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Episode 6: Songs, (alleged) spies, and the curious case of Wang Shujun

“It’s go time!” says Amy as she tries her best impression of Eugene to start off the show.

Podcast Free Asia

We answered our first listener comment from a youtube user who took issue with our account of an Asia Fact Check Lab story about U.S. President Jimmy Carter discussing the One China policy, which recognizes China but only acknowledges China’s stance on Taiwan. This was way back in episode 1! We welcome all feedback, even negative feedback… and of course, we made our rebuttal.

The Rundown

This episode’s rundown was music themed!

The Vietnamese Service reported about Vietnamese pop singer Dam Vinh Hung, who got in hot water for wearing a military-themed costume accentuated with medals that looked like those issued by the South Vietnamese during the Vietnam War, the faction that lost and was considered the enemy of the faction that won and set up the current government. Hung revealed that the medal in question had the words “HIGH QUALITY GARMENT” on it and therefore was obviously not a replica of any South Vietnamese medal, but another medal he wore said “Marine Semper Fi,” which is the motto of the U.S. Marines. Whoops. Hung did however say that he would never wear this costume again, so as not to offend anyone.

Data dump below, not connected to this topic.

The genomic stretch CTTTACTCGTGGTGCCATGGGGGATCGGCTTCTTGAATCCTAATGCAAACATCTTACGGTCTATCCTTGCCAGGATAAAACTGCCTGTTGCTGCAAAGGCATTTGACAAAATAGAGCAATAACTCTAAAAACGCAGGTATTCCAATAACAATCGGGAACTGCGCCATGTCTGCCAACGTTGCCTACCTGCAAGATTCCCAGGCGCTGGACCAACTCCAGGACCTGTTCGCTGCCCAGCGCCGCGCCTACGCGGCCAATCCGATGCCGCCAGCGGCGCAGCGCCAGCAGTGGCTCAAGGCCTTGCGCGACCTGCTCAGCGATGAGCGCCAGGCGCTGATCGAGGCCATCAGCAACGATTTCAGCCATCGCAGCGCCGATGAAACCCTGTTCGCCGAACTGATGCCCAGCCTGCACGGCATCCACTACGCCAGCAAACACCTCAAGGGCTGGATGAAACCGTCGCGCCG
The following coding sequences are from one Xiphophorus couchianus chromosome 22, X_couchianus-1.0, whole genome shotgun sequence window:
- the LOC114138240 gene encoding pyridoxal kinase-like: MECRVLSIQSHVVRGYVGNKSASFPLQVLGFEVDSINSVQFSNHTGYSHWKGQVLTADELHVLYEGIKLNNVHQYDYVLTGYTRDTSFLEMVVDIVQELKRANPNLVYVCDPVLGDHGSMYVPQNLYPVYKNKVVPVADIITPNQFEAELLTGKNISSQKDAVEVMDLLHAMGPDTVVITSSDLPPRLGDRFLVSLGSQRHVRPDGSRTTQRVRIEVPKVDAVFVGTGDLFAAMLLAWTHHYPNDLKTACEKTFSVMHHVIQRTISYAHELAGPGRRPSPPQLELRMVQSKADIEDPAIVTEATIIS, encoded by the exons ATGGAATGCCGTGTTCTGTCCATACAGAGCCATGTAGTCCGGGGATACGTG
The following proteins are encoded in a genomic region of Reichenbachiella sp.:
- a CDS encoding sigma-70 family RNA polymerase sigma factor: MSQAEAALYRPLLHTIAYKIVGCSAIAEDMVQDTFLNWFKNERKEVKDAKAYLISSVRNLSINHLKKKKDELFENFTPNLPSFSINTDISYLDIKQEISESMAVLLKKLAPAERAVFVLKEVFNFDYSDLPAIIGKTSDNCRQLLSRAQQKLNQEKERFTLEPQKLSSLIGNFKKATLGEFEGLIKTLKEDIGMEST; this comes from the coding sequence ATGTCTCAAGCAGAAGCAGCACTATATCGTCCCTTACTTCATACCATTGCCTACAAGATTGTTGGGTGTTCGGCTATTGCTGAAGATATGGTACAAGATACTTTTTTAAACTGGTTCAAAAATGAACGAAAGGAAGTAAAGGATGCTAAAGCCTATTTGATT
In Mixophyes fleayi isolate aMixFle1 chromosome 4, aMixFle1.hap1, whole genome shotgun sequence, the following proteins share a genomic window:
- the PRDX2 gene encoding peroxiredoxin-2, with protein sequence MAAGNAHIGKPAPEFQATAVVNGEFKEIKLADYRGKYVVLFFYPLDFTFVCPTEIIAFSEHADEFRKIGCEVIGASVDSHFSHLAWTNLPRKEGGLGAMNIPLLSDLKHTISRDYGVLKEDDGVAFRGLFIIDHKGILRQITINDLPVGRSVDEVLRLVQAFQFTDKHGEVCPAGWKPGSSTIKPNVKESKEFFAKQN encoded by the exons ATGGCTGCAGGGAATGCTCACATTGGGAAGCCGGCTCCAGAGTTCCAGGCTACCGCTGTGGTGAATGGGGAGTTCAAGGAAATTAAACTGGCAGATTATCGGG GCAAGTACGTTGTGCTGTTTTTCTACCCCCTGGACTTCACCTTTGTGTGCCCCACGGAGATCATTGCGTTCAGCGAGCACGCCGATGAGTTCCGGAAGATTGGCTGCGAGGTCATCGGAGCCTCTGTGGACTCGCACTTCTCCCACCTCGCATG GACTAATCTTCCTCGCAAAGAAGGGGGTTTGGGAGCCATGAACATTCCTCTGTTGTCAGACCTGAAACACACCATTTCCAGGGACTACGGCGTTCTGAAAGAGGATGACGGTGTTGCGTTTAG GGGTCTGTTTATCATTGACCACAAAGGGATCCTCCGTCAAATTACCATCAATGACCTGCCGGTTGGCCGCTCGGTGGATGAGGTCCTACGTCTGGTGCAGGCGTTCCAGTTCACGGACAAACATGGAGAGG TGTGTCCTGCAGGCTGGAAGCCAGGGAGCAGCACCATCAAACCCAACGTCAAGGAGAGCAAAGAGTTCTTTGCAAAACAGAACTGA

The Korean Service reported about a new music video in North Korea that praises leader Kim Jong Un as the country’s “Friendly Father.” 

Eugene revealed that he is a stan of the vocalist Kim Ryu Kyong, even if she is singing an over the top propaganda song. The video is also over the top with so many dolled-up apparently average North Koreans singing Kim’s praises that it has entertainment value for reasons its makers perhaps did not anticipate. Another interesting aspect of the video is that it contains some expensive musical instruments and equipment that may be violations of sanctions. So it is possible that part of the purpose of this video is for North Korea to thumb its nose at the world, showing that it can get around sanctions.

How It’s Made

We talked to Tara McKelvey and Jane Tang from RFA’s Investigative team about a their report on Wang Shujun, a pro-democracy activist from New York who is accused of spying for China. Wang allegedly met with Chinese intelligence agents and passed them information about Chinese dissidents located in the U.S. Through the discussion we learn that Wang is a very interesting character and that this case could serve as a precedent for other so-called “disposable assets” who may have been unwittingly serving as spies, possibly without their own knowledge.